FILE - In this Nov. 29, 2020, file photo, Las Vegas Raiders defensive end Carl Nassib leaves the field after an NFL football game against the Atlanta Falcons in Atlanta. Nassib on Monday, June 21, 2021, became the first active NFL player to come out as gay. Nassib announced the news on Instagram, saying he was not doing it for the attention but because “I just think that representation and visibility are so important.” (AP Photo/John Bazemore, File)
Nassib becomes first active NFL player to come out as gay

More than a dozen NFL players have come out as gay after their careers were over

Penticton Indian Band Chief Greg Gabriel speaks to the Sacred Hearts Catholic Church burning down early Monday morning, June 21, 2021. (Monique Tamminga Western News)
Penticton band chief condemns suspicious burning of 2 Catholic churches

Both Catholic church fires are deemed suspicious, says RCMP

COVID-19 daily cases reported to B.C. public health, seven-day moving average to June 17, 2021. (B.C. Centre for Disease Control)
B.C.’s COVID-19 infections drop to 90 on Sunday, 45 Monday

Pandemic spread dwindles as 77% of adults receive vaccine

Bernadette Jordan addresses the media following a swearing in ceremony at Rideau Hall in Ottawa on January 14, 2019. Jordan says the government will provide $2 million to allow First Nations to continue to strengthen the marine safety system across Canada. THE CANADIAN PRESS/Adrian Wyld
First Nations receive federal funds to purchase marine rescue boats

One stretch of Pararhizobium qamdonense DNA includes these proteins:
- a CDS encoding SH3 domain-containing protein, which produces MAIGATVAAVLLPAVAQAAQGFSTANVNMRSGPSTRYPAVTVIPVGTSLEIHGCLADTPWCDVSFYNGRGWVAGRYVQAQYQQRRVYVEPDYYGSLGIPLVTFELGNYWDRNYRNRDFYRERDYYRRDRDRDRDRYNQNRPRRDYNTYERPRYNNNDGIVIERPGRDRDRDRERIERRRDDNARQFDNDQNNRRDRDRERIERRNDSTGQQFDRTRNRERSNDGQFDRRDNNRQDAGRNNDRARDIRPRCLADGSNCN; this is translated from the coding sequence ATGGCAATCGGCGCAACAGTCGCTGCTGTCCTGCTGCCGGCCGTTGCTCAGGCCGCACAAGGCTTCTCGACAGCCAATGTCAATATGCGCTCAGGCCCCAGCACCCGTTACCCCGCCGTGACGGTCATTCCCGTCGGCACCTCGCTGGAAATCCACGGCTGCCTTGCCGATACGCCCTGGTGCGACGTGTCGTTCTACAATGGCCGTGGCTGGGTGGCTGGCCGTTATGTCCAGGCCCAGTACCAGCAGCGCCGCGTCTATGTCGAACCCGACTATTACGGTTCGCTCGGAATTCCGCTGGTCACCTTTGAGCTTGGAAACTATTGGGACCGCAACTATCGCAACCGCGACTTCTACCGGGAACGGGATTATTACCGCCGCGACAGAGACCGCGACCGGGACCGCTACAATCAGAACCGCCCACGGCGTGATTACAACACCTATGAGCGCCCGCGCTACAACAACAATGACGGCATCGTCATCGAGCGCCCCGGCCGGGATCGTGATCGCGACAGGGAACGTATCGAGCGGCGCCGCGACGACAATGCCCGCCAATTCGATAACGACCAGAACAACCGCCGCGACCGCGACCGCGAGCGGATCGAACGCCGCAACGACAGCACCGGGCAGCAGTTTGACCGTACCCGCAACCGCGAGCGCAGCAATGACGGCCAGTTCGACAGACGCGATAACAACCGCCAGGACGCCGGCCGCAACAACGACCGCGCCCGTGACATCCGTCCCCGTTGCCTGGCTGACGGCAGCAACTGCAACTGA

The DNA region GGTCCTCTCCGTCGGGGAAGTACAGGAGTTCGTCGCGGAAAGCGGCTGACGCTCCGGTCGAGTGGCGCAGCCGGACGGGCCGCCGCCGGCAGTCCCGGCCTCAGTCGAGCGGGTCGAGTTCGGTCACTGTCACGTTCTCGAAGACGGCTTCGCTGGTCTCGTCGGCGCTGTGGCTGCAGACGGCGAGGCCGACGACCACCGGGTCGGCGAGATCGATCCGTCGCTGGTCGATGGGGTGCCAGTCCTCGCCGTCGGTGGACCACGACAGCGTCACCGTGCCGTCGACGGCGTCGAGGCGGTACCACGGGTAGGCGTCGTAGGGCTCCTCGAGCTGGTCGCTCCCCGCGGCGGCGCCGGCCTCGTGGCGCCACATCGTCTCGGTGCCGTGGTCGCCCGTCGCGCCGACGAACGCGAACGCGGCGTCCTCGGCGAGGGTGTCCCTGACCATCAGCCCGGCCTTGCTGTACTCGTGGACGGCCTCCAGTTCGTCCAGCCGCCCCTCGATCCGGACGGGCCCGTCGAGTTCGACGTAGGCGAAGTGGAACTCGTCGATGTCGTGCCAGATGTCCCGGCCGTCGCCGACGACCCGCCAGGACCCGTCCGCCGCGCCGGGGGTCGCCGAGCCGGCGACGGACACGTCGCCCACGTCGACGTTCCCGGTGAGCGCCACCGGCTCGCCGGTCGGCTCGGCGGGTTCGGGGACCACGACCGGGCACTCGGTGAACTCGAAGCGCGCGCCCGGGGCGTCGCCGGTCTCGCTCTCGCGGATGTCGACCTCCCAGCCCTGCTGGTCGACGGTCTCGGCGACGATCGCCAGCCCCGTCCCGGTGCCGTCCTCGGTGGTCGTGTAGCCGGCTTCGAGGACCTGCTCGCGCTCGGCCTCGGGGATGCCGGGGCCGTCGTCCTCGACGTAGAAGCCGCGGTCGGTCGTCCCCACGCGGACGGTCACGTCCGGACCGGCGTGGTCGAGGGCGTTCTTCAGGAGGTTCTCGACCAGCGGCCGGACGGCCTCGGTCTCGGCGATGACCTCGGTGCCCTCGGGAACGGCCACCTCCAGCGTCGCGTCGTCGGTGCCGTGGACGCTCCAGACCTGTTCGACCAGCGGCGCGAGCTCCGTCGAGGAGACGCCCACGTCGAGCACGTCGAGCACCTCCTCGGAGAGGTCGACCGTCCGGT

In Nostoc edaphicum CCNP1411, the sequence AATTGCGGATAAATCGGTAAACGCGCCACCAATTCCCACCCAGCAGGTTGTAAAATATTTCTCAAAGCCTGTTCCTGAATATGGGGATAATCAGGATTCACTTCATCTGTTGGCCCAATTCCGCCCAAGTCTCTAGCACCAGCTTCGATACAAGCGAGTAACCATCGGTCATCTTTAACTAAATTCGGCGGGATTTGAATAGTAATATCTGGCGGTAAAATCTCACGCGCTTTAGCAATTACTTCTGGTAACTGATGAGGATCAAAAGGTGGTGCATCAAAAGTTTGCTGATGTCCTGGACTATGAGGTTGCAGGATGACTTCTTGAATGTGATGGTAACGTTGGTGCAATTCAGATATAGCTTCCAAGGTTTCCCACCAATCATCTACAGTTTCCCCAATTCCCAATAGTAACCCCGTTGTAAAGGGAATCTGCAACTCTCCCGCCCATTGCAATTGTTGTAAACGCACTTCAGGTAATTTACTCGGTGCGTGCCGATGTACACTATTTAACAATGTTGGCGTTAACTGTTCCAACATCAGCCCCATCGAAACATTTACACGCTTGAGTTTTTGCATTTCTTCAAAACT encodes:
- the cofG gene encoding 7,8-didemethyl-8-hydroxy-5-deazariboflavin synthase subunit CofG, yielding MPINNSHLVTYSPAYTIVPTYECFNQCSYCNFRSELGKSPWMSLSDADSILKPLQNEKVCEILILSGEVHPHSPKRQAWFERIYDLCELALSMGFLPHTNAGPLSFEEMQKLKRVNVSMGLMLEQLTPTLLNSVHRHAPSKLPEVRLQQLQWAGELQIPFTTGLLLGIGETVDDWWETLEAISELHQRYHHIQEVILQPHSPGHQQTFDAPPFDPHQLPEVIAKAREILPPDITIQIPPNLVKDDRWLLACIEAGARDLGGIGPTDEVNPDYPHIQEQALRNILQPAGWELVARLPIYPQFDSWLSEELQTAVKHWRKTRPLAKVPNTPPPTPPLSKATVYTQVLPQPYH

Quatsino, Heiltsuk, and Kitasoo First Nation’s among eight across Canada to receive funding

A blood drive in support of 1-year-old Rielynn Gormley of Agassiz is scheduled for Monday, June 28 at Tzeachten First Nation Community Hall in Chilliwack. Rielynn lives with type 3 von Willebrand disease, which makes it difficult for her to stop bleeding. (Screenshot/Canadian Blood Services)
Upcoming blood drive in honour of Fraser Valley toddler with rare blood condition

The Gormley family has organized a blood drive in Chilliwack on June 28

Cannabis bought in British Columbia (Ashley Wadhwani/Black Press Media)
Is it time to start thinking about greener ways to package cannabis?

Packaging suppliers are still figuring eco-friendly and affordable packaging options that fit the mandates of Cannabis Regulations

One Reconciliation Pole and two Welcome Figures were unveiled during a ceremony in honour of truth and reconciliation on National Peoples Indigenous Day at the Vancouver School District in Vancouver, B.C., on Friday, June 21, 2019. THE CANADIAN PRESS/Chad Hipolito
Horgan marks Indigenous Peoples Day by urging recognition of systemic racism

National Indigenous Peoples Day has been marked in Canada since 1996

Most Read